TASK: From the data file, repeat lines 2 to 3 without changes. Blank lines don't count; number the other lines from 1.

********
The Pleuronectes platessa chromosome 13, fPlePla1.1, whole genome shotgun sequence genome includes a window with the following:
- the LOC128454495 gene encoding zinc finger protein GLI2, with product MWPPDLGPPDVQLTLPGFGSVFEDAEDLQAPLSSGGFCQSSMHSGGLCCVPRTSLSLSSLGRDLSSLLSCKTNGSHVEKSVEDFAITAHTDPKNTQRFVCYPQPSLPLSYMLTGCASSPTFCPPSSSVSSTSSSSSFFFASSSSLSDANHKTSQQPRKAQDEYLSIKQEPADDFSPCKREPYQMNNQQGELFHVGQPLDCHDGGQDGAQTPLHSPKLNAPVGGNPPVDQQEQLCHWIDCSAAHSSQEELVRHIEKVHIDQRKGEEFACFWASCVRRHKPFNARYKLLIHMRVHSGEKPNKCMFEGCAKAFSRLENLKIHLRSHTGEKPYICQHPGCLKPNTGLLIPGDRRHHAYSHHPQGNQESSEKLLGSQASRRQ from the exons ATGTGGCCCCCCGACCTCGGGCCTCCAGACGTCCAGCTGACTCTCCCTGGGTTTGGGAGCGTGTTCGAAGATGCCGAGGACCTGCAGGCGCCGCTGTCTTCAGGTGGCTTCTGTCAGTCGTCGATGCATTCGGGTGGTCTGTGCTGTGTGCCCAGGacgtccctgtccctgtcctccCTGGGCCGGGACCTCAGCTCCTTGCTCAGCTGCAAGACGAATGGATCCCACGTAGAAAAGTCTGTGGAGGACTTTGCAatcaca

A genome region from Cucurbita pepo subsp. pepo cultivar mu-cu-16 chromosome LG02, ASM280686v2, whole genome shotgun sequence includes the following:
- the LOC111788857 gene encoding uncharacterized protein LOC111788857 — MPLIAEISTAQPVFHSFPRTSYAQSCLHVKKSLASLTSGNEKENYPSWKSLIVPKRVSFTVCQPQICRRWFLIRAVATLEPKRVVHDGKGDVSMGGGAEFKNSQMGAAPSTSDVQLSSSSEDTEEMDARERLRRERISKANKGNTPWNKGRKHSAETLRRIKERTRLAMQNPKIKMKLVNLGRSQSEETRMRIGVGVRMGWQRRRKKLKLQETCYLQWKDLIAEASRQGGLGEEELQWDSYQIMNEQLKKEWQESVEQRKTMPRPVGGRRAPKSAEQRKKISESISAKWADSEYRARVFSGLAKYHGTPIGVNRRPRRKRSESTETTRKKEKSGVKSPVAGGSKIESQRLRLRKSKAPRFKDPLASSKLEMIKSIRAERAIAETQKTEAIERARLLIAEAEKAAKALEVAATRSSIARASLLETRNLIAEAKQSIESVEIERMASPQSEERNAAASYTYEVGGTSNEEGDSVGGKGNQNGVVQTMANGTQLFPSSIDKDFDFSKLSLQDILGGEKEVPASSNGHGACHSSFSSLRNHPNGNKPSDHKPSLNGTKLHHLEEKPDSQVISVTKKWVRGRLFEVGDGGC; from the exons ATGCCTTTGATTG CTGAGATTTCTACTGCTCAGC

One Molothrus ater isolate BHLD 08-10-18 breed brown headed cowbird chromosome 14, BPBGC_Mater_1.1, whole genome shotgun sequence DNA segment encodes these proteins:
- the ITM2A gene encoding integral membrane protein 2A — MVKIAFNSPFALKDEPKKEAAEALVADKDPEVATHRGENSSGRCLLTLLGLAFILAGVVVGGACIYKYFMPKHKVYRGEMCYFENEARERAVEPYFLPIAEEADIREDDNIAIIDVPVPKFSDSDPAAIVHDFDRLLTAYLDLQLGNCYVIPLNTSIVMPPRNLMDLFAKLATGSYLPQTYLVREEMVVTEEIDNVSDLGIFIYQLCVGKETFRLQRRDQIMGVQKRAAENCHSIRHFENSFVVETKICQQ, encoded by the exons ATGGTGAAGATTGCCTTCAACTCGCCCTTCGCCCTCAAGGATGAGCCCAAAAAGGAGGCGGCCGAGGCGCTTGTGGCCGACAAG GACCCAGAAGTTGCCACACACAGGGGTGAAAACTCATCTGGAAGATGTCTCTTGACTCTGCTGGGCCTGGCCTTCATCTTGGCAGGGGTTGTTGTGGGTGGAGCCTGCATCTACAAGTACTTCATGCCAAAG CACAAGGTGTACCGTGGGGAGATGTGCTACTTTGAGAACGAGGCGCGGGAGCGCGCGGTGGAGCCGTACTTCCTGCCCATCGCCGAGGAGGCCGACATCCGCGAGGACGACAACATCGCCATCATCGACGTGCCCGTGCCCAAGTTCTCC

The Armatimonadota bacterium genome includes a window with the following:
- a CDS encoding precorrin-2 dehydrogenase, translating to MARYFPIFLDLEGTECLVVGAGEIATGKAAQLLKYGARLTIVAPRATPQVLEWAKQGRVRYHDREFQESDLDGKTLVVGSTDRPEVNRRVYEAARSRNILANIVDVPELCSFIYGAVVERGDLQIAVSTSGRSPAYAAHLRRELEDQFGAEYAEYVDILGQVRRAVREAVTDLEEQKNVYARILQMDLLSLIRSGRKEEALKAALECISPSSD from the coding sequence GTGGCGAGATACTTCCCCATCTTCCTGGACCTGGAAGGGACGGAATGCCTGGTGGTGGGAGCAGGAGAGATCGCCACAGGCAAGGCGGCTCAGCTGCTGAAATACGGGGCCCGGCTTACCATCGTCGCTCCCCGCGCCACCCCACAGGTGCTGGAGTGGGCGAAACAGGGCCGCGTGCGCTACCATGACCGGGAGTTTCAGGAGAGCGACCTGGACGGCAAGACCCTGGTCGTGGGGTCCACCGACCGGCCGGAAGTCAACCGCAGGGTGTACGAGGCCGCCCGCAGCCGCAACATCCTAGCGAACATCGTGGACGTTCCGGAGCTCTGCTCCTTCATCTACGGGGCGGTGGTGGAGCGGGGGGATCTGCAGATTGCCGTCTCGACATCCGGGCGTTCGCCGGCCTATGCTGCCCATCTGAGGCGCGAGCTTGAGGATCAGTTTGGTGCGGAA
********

- the LOC128454495 gene encoding zinc finger protein GLI2, with product MWPPDLGPPDVQLTLPGFGSVFEDAEDLQAPLSSGGFCQSSMHSGGLCCVPRTSLSLSSLGRDLSSLLSCKTNGSHVEKSVEDFAITAHTDPKNTQRFVCYPQPSLPLSYMLTGCASSPTFCPPSSSVSSTSSSSSFFFASSSSLSDANHKTSQQPRKAQDEYLSIKQEPADDFSPCKREPYQMNNQQGELFHVGQPLDCHDGGQDGAQTPLHSPKLNAPVGGNPPVDQQEQLCHWIDCSAAHSSQEELVRHIEKVHIDQRKGEEFACFWASCVRRHKPFNARYKLLIHMRVHSGEKPNKCMFEGCAKAFSRLENLKIHLRSHTGEKPYICQHPGCLKPNTGLLIPGDRRHHAYSHHPQGNQESSEKLLGSQASRRQ from the exons ATGTGGCCCCCCGACCTCGGGCCTCCAGACGTCCAGCTGACTCTCCCTGGGTTTGGGAGCGTGTTCGAAGATGCCGAGGACCTGCAGGCGCCGCTGTCTTCAGGTGGCTTCTGTCAGTCGTCGATGCATTCGGGTGGTCTGTGCTGTGTGCCCAGGacgtccctgtccctgtcctccCTGGGCCGGGACCTCAGCTCCTTGCTCAGCTGCAAGACGAATGGATCCCACGTAGAAAAGTCTGTGGAGGACTTTGCAatcaca

A genome region from Cucurbita pepo subsp. pepo cultivar mu-cu-16 chromosome LG02, ASM280686v2, whole genome shotgun sequence includes the following: